• Conclusion 2:  “Memory errors are strongly correlated” — That is, the more errors a DIMM has experienced in the past, the more errors it is likely to experience in the future. Even more interesting the researchers observed “strong correlations between correctable errors and uncorrectable errors,” so that “in 70-80% of the cases an uncorrectable error is preceded by a correctable error in the same month or previous month, and the presence of a correctable error increases the probabilty of uncorrectable error by factors between 9 and 400.” Ouch!
  • Conclusion 3:  The rate of correctable errors goes up over time, whereas that for uncorrectable one goes down owing primarily to replacements of modules that manifest uncorrectable errors. Aging starts to show effects in a period between 10-18 months of use. Moral: Memory doesn’t last forever, nor even terrribly long.
  • Conclusion 4: No evidence collected indicates that newer DIMMs show worse error behavior than older DIMMs. Despite increasing circuity density and bus speeds, error rates are more uniform than not across DDR, DDR3, and DDR and in the 1 GB, 2GB, and 4GB modules that provided the sample population for this study. Conventional wisdom had stated that newer devices should be more prone to errors than older ones because of density and speed increases. Apparently, it ain’t so.
  • Conclusion 5: “Temperature has a suprisingly low effect on memory errors.” Difference in temperature in the Google servers — “…around 20 ° C between the 1st and 9th temperature decile” — had only a marginal impact on memory error rates, when controlling for utilization. This, too, flies in the face of conventional wisdom, and counter to well-documented behavior for processing (not memory) chips of all kinds.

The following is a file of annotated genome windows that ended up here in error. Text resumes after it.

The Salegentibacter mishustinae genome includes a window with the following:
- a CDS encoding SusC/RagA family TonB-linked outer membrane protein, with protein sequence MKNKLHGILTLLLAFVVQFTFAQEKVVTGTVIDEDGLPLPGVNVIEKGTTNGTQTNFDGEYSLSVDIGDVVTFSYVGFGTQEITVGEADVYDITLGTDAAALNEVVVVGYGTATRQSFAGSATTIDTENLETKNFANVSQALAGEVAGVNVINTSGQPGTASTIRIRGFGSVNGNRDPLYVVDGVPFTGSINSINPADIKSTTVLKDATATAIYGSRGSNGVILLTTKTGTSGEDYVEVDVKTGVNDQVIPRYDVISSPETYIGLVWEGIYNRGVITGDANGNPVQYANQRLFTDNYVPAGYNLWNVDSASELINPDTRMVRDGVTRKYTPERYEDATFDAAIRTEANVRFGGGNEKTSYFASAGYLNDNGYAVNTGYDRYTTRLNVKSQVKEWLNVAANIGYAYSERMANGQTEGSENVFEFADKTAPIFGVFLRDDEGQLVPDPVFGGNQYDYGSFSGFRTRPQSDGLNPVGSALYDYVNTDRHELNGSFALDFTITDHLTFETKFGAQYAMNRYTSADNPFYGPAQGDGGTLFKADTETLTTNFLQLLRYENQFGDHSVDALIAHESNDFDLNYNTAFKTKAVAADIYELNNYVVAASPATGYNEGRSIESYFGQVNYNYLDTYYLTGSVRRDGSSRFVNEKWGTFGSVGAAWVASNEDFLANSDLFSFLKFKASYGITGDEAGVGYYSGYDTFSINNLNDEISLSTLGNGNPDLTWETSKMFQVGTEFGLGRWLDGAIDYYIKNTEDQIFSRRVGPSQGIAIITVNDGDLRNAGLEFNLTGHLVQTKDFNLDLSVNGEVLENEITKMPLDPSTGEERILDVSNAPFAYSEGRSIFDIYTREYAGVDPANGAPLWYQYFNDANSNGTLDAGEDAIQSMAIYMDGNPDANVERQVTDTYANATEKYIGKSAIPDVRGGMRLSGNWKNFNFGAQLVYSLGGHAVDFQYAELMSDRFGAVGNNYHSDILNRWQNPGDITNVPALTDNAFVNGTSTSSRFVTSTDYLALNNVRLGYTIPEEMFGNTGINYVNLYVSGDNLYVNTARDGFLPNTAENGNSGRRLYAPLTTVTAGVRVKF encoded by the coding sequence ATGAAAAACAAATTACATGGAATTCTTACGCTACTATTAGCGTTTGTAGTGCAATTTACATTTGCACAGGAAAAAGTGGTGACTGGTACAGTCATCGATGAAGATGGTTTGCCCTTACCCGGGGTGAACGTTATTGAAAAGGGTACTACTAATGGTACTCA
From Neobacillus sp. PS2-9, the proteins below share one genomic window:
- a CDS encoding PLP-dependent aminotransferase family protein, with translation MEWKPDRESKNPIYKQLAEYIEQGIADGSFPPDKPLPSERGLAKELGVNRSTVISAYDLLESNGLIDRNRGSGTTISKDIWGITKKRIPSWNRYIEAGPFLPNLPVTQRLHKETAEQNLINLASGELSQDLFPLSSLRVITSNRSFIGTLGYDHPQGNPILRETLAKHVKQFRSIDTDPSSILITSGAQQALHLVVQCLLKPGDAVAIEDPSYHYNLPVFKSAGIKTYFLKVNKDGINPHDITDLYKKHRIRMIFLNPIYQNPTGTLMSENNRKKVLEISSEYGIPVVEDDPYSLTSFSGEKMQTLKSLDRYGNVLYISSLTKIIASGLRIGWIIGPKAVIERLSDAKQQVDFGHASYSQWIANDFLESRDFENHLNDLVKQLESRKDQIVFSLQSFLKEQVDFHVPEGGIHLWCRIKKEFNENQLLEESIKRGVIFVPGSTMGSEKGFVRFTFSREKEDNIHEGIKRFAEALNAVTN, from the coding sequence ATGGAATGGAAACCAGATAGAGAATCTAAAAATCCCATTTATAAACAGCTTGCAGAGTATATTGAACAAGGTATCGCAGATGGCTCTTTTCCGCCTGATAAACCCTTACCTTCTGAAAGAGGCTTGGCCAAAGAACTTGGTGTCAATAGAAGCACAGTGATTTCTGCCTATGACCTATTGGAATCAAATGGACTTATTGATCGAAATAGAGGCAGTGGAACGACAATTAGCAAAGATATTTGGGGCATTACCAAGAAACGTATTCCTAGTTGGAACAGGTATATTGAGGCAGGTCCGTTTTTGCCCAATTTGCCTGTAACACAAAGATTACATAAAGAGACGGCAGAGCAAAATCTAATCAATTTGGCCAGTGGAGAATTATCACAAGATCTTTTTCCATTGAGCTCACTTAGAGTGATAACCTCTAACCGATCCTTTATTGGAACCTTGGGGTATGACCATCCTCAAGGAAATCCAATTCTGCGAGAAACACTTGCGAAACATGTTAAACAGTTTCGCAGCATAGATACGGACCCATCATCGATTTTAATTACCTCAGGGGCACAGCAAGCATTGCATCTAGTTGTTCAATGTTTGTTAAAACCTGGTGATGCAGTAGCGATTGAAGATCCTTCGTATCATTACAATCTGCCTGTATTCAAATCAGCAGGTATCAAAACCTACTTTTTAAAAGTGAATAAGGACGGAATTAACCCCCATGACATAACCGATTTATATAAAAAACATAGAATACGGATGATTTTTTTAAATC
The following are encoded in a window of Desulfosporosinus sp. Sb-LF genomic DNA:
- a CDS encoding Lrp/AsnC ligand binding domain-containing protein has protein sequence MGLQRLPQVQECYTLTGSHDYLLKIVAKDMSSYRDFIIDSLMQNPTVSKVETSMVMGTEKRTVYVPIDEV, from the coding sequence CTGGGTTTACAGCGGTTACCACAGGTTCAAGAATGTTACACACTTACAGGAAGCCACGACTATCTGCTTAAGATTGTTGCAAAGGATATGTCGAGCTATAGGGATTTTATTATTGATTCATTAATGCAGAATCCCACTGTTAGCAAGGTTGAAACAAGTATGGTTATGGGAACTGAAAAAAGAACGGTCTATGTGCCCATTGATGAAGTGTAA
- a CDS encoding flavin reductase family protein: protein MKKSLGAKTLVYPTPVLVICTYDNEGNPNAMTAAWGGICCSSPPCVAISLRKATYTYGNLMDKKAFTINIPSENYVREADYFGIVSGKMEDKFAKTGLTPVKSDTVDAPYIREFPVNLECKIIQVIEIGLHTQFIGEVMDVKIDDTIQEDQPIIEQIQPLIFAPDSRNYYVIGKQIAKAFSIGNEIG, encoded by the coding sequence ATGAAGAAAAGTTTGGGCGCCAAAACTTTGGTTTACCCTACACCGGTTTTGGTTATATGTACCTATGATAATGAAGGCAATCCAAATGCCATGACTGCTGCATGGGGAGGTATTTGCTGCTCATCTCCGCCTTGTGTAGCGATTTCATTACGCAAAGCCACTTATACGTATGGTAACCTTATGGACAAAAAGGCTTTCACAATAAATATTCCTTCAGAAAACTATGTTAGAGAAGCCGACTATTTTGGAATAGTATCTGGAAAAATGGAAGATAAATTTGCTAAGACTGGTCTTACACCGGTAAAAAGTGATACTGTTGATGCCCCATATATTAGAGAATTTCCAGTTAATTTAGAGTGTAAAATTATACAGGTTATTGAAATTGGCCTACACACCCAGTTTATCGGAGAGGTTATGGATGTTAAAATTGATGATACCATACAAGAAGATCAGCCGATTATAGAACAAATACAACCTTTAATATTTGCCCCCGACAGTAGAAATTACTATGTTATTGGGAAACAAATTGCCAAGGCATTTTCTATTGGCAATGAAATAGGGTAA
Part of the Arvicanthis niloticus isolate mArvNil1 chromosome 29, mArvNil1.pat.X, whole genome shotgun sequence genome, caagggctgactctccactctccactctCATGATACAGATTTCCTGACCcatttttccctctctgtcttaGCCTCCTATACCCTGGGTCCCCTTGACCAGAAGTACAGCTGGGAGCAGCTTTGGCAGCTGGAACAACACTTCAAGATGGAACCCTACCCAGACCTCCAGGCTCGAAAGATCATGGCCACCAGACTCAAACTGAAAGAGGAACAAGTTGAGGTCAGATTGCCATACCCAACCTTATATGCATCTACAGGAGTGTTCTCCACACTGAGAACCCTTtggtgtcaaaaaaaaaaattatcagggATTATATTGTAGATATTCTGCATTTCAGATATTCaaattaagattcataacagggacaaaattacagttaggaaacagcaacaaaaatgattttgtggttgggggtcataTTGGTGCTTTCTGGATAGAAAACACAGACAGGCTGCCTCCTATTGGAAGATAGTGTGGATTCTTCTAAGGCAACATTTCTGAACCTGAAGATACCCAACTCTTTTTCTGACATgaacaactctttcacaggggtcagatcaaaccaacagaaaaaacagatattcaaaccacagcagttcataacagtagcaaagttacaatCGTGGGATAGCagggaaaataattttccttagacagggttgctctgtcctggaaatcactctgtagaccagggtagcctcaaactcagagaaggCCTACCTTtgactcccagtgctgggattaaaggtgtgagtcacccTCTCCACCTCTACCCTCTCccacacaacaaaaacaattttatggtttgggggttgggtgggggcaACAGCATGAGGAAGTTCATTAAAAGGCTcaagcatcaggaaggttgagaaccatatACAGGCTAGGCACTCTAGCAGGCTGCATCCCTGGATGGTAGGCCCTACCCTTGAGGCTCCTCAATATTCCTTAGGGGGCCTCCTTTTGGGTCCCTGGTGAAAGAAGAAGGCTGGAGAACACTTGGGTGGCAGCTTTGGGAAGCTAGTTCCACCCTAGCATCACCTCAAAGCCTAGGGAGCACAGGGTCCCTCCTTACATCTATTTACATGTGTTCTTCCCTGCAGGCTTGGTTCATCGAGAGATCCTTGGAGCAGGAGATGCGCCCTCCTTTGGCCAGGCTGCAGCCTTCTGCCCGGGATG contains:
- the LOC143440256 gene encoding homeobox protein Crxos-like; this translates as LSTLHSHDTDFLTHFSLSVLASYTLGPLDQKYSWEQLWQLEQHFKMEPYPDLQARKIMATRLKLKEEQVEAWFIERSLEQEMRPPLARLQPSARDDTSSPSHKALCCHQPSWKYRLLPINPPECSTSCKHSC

• Conclusion 6: “Error rates are strongly correlated with utilization.” The more heavily the system is used and the busier the memory bus gets, the higher memory error rates climb. No big surprises here, as epitomized in the old saying “when you hurry, you make mistakes.”
  • Conclusion 7: “Error rates are unlikely to be dominated by soft errors.” Correctable error rates correlated strongly with system utilization, “…even when isolating utilization effects from the effects of temperature.” The researchers see more likelihood of hard errors in the DIMMs themselves, or errors in the datapath, as likely to be the cause of  such errors. This flies completely counter to previous academic work which “…has assumed that soft errors are the dominating error mode in DRAM,” with estimates that hard errors are orders of magnitude less frequent and thought to comprise less than 2% of all errors. This study says otherwise, and backs it up nicely.

I hope you’ll find this interesting enough to want to check out the original. For my part, it’s going to make it a whole lot more likely for me to keep extra memory modules around, and to replace them whenever they start showing unimistakable signs of hard errors. I’m also chewing on the idea that swapping out RAM every two to three years may be a good form of system maintenance — at least, for systems I keep that long. You may want to consider doing likewise.